Styford is located on the north banks of the River Tyne, over the river from Riding Mill, it is within the Civil Parish of Bywell. In medieval times Styford was the centre of the barony of Bolbec; a chapel is recorded there in 1262. The population of Styford is thought to have declined from the end of the 13th century after destruction by the Scots and plague. It was also badly affected by the Great Flood of 1771. Any remains of the village were cleared when Styford Hall (c.1800) and its surrounding parklands were developed. The wider township of Styford had a population of just over 100 in 1884, and at that time was part of the ancient parish of Bywell St Andrew. Today there is no village as such, but Styford Lodge, Syford Cottages and Styford Wood are located to the north of Styford Hall. Styford Bridge, of modern construction, carries the A68 road over the Tyne.
STYFORD, a township, in the parish of Bywell St. Andrew, union of Hexham, E. division of Tindale ward, S. division of Northumberland, 7 miles (E. by S.) from Hexham; containing 104 inhabitants. It is delightfully situated on the north side of the Tyne, about a mile and a half west from Bywell. The mansion here, erected some years since, from an elegant design, consists of three fronts; it is well sheltered on the east and north by rising grounds and by plantations, while a beautiful plain above a mile in length stretches before the south front.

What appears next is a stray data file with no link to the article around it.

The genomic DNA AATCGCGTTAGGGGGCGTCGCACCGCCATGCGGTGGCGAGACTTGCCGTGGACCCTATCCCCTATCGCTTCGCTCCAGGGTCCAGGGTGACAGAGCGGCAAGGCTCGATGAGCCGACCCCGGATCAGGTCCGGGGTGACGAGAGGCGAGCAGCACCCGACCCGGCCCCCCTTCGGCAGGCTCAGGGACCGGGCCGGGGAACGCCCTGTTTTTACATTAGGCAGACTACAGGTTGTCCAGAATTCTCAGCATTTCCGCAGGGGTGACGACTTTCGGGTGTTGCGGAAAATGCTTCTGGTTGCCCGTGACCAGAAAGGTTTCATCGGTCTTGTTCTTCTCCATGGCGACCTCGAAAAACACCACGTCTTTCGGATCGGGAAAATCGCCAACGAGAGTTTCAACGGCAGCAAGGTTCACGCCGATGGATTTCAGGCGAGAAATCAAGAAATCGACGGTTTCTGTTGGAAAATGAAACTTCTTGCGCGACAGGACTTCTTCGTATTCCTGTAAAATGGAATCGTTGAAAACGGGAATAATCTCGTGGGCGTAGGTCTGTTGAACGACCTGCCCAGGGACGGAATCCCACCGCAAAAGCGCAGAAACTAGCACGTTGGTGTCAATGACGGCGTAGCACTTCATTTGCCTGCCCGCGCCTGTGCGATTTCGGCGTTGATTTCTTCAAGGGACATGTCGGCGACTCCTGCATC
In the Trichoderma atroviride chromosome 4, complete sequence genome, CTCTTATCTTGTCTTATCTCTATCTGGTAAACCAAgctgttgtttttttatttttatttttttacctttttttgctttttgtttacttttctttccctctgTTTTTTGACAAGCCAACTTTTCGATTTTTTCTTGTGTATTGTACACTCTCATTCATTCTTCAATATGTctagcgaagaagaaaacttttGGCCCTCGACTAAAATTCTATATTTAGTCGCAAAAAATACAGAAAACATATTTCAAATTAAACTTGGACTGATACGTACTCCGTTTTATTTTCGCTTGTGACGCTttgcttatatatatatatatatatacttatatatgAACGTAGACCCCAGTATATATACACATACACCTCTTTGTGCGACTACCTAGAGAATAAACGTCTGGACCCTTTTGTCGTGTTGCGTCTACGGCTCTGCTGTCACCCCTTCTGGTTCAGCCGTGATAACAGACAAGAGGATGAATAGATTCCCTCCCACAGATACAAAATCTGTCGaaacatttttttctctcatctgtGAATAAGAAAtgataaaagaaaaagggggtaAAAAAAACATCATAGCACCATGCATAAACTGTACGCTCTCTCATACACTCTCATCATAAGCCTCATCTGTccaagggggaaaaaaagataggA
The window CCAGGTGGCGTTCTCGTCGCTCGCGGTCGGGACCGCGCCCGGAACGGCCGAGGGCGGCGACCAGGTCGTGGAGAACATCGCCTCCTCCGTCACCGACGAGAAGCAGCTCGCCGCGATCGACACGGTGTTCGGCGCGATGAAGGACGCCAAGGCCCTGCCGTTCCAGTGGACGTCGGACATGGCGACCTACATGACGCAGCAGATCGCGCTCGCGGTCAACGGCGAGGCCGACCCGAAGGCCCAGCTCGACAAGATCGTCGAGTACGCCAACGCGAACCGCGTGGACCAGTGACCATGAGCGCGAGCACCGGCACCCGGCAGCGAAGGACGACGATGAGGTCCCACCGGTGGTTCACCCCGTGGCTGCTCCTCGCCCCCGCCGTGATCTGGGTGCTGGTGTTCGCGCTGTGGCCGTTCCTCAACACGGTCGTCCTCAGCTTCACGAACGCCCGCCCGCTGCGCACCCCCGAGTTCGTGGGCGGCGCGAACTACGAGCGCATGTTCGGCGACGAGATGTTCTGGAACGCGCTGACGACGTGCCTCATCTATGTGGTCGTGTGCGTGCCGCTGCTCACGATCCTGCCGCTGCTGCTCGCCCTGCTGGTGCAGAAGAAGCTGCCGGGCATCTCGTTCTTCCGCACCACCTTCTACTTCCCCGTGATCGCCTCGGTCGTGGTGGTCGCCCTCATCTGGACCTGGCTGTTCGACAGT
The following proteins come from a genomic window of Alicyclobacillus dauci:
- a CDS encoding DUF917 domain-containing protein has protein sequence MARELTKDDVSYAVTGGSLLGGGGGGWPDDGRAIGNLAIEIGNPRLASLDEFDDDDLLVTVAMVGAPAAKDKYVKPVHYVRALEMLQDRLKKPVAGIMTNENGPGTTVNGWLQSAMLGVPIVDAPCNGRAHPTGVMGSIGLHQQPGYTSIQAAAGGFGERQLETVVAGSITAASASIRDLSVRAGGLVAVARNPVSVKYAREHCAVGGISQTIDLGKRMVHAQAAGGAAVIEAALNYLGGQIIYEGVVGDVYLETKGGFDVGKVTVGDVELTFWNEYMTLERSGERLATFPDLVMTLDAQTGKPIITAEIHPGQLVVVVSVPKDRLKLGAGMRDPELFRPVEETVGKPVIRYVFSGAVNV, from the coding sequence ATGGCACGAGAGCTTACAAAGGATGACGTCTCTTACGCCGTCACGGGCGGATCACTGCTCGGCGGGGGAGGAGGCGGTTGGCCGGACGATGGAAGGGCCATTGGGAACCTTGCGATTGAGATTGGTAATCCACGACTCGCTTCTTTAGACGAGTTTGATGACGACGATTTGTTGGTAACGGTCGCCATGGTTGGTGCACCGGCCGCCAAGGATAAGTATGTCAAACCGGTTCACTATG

Extract from: A Topographical Dictionary of England comprising the several counties, cities, boroughs, corporate and market towns, parishes, and townships..... 7th Edition, by Samuel Lewis, London, 1848.
"The great flood of 1771 seems to have destroyed the village of Styford; its inhabitants probably moved to Broomhaugh, set more safely on higher ground on the opposite bank of the Tyne beyond a ford, which finally fell out of use when the construction of the modern pumping station a few hundred yards downstream raised the level of the river by a couple of feet. The village street of Broomhaugh was once known as ‘Styford Street’..."